Learning to Laugh from Luther

This little essay first appeared as the 2nd place essay in the 2016 Gritsch Writing Contest: http://www.ericwgritsch.org/archives/archive_2016_essay_2nd_place

In a sense, crisis consumes every moment in the life of those who belong to the Christian church.  Between Jesus Christ’s resurrection and His coming again in glory, our Lord continually calls us and we must respond.  But, we also live within the World and within history, and so, different moments in history present unique opportunities for us as church people to respond to the call of Jesus Christ.  As church demographics dance and politics continue to divide, we who reside in the United States find ourselves at a crisis point.  And while many potential points lie before us, all of the paths involve the same basic decision: will we take ourselves seriously or will we live with humor?

     The path of taking ourselves seriously and of getting down to the hard work of living out the gospel is a well-trod path.  It is a path that church people in the United States have trod for much of our history.  On this path, we must hear the words of the Gospel and renounce!  We must discard our possessions, work for our neighbor and bring about the kingdom of God.  When we take ourselves seriously, we work for our neighbor to “help and befriend him in every bodily need”1  and to “help him improve and protect his property and business.”2  This well-trod path of the American church is a path of great results. It is the path of Martin Luther King, Jr. marching on Washington, Desmond Tutu resisting Apartheid.  However, it is also a dangerous path.  It is a dangerous path because taking ourselves seriously can quickly become taking ourselves too seriously.  If we walk the well-trod path without a keen knowledge of our pride and sin, we will walk straight past the narrow gate.  Distracted by our burdens, we may forget why we walk and for whom we walk.

          Path number two, on the other hand, is a path that few in the United States have dared to wander down, because it is not a serious, hard-working path. Path number two is the path of humor and irony. It is a path that grabs hold of “the biblical sense of life as a mean meantime before the Last Day.”Even more, it Is a path that realizes that “a Christian man is righteous and a sinner at the same time, holy and profane, an enemy of God and a child of God.”If we church people wander down this path, we will, perhaps for the first time, be able to look at the works of our hands and laugh. We will laugh because we realize that all of our hard work, all of our striving has been at cross-purposes both with God and with ourselves. We will laugh because we will realize how ridiculous it is that Jesus Christ saved us miserable sinners. We will laugh because we will realize that when we thought we were striding triumphantly forward, we were hopping the wrong way with our shoes tied together.  The humorous path is the path of the church people who understand the irony that when the church thinks it is doing its best work, it often forgets its Lord.

     The humorous path is a path of humility, of joy, but it’s also a frightening path. It’s a frightening path because when you walk on it, you look at yourself and realize that your life and work does not look holy. You realize that your life and your work looks comical and normal, and you worry that God will not accept it. 

However,  as faithful Christians on this path, we can “smile about adversaries”And “laugh at them because the anticipated joy of a future without sin, evil, and Death outweighs all earthly anxiety.”5  In short, the paths that stand before the Churches are the paths that stand before each individual Christian.  As church people wandering in the ways of our Lord Jesus Christ, we live our days in tension. It is the tension of walking in the light of the cross and in the humor of the human condition.  Above all, it is the freedom of walking as a redeemed child of God.5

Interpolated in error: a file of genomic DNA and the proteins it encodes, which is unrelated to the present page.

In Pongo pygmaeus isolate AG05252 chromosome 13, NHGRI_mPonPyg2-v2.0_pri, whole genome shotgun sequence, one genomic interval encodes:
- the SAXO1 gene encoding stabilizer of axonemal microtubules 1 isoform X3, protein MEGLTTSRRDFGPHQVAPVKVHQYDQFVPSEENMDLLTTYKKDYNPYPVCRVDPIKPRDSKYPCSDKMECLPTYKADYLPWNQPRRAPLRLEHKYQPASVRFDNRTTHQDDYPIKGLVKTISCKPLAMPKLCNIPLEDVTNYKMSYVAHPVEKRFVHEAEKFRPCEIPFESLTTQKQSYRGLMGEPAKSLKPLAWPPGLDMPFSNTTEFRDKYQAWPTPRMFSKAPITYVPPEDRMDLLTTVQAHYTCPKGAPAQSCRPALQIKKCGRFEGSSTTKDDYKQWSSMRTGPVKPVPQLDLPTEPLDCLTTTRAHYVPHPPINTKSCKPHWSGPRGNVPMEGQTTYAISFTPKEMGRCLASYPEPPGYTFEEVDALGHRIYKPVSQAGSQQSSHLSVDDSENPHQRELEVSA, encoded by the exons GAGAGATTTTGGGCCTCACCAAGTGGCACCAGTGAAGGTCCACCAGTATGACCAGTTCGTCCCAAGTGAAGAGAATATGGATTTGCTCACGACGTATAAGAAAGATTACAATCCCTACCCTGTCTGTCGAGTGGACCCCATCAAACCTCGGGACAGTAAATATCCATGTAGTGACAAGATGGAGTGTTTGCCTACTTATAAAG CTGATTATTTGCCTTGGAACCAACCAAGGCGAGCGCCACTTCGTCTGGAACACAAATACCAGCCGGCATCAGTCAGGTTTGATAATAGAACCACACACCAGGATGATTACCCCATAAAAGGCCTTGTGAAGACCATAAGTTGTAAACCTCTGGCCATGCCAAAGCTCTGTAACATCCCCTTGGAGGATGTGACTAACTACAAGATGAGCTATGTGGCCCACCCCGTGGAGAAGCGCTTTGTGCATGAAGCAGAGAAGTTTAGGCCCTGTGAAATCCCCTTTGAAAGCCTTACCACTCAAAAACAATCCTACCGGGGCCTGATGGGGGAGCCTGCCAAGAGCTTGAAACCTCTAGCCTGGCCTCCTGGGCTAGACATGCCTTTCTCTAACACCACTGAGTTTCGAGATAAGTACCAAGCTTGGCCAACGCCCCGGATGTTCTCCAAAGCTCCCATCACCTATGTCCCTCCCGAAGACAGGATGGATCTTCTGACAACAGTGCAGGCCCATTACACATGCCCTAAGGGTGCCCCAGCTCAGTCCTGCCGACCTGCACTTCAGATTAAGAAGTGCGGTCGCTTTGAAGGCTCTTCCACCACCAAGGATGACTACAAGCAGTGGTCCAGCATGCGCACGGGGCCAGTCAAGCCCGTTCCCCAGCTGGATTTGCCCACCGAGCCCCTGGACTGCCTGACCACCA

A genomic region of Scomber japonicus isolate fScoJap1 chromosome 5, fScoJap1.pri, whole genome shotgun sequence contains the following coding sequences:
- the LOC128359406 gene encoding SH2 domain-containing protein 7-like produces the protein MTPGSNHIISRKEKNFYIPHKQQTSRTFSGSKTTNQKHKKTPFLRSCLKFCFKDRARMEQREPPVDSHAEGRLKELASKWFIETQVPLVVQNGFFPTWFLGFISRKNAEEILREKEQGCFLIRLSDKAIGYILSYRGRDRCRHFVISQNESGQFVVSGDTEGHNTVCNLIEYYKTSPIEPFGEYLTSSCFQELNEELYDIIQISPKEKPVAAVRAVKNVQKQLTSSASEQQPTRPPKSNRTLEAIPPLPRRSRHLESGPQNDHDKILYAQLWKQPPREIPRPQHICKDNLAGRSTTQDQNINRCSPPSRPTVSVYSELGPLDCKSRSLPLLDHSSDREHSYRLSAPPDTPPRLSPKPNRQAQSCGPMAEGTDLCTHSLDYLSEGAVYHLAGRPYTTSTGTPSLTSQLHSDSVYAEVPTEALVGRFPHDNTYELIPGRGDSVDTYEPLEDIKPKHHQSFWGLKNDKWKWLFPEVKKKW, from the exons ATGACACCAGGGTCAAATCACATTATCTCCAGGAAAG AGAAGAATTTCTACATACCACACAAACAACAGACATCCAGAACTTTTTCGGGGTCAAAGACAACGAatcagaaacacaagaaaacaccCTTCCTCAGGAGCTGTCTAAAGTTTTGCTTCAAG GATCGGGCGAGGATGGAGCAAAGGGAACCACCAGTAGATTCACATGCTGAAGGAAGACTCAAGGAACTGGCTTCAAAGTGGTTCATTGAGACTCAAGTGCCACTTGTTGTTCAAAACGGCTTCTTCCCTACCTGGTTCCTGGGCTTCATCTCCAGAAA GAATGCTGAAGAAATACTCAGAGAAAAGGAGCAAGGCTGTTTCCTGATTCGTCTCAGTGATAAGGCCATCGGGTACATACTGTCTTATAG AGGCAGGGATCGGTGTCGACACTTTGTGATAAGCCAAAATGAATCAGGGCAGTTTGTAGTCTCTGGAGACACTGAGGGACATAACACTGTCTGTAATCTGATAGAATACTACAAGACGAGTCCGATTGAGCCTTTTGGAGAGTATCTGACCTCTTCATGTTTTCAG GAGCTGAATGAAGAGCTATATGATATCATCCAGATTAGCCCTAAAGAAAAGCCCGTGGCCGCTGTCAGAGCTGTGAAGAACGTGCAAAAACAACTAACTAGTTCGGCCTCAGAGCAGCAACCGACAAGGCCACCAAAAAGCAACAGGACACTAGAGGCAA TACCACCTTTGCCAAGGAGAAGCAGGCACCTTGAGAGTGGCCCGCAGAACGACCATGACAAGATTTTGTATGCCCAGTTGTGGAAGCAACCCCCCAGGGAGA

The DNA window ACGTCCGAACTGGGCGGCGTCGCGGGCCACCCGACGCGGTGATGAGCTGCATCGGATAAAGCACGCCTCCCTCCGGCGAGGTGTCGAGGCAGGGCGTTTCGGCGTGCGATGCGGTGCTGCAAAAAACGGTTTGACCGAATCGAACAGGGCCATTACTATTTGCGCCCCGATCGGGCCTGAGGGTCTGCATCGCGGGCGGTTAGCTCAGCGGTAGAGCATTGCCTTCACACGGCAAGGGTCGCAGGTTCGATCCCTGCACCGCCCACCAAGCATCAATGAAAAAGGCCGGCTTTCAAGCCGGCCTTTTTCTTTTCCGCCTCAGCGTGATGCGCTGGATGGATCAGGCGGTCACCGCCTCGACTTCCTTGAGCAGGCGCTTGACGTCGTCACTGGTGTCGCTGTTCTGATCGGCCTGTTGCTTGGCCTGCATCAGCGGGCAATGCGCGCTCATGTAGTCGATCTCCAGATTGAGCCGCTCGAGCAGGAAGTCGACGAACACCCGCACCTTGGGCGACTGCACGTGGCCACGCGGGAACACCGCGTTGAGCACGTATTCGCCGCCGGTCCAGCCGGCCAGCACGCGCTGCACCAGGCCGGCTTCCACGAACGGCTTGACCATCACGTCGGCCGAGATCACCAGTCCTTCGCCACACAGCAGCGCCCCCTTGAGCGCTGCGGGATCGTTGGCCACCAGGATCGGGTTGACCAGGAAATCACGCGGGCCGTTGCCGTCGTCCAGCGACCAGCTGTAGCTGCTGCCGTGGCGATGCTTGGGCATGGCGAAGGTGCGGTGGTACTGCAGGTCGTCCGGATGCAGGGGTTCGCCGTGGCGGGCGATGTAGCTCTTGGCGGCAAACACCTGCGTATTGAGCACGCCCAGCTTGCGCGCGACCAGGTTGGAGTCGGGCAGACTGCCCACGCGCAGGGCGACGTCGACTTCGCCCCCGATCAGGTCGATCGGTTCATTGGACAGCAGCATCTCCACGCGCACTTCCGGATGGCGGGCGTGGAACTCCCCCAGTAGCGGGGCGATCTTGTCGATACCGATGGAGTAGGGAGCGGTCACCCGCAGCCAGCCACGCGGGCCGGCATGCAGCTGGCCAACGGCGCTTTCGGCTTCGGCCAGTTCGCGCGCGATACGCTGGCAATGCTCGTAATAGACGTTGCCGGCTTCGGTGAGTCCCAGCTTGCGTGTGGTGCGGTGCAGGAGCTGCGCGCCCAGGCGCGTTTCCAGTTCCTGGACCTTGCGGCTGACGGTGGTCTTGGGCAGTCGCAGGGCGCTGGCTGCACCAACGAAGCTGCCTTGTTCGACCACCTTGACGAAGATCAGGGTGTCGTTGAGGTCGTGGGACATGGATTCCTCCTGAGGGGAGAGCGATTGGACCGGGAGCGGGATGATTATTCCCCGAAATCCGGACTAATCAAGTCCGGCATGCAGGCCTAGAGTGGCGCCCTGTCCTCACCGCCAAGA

Martin Luther, “The Small Catechism”, on Book Of Concord: The Confessions Of The Lutheran Church accessed 10/9/2016
3 Eric W. Gritsch, The Wit Of Martin Luther (Minneapolis, Augsburg Fortress 2006), 77.
4 Martin Luther, Lectures On Galatians 1535: Chapters 1-4 (Saint Louis:: Concordia Publishing House, 1963), 232.
 5 Gritsch, 77.

Building the Perfect Pastor: Thoughts from Capon II

dog-capon-obit-blog427Though it may come as a surprise to some who know me, the two authors that have made the greatest contribution to my identity as a pastor are not, denomination-wise, Lutherans. They are an Episcopal priest, Robert Farrar Capon, and a Presbyterian pastor, Eugene Peterson. In this (infrequently) recurring feature, I will lay out some of the insights that I’ve learned from the two of them, as I endeavor to build the perfect pastor, or at least the perfect job description. You can find the first installment here.

While not as punny as his first pastoral criteria, Capon’s second musing on the requirements for pastoral ministry is no less topsy-turvy. He writes that, in addition to being faithful, the pastor must be wise. But, despite Capon’s credentials as a professor of New Testament Greek, he binds no intellectual or experiential requirements to the wisdom of pastorhood. Instead, like Paul, he points out that true pastoral wisdom is realizing the paradox that your hands are empty and full at the same time. The wise pastor is the pastor who realizes that “the world is already drowning in its efforts at life; it does not need lifeguards who swim to it carrying the barbells of their own moral and spiritual efforts.” The wise pastor’s hands lie empty because the wise pastor refuses to carry any of the self-help and character improvement that burdens the wisdom of the world. And yet, though empty of wordly wisdom, God has filled the wise pastor’s hands with foolishness, the folly of the cross that is wiser than human wisdom (1 Cor 1.25). “Preachers are to come honestly emptyhanded to the world, because anyone who comes bearing more than the folly of the kerygma -of the preaching of the word of the cross” has completely missed the boat. The paradox of pastoral ministry is that it relies not on worldy wisdom, power, or social adeptness, but on the stumbling-block foolishness of a crucified, carpenter King.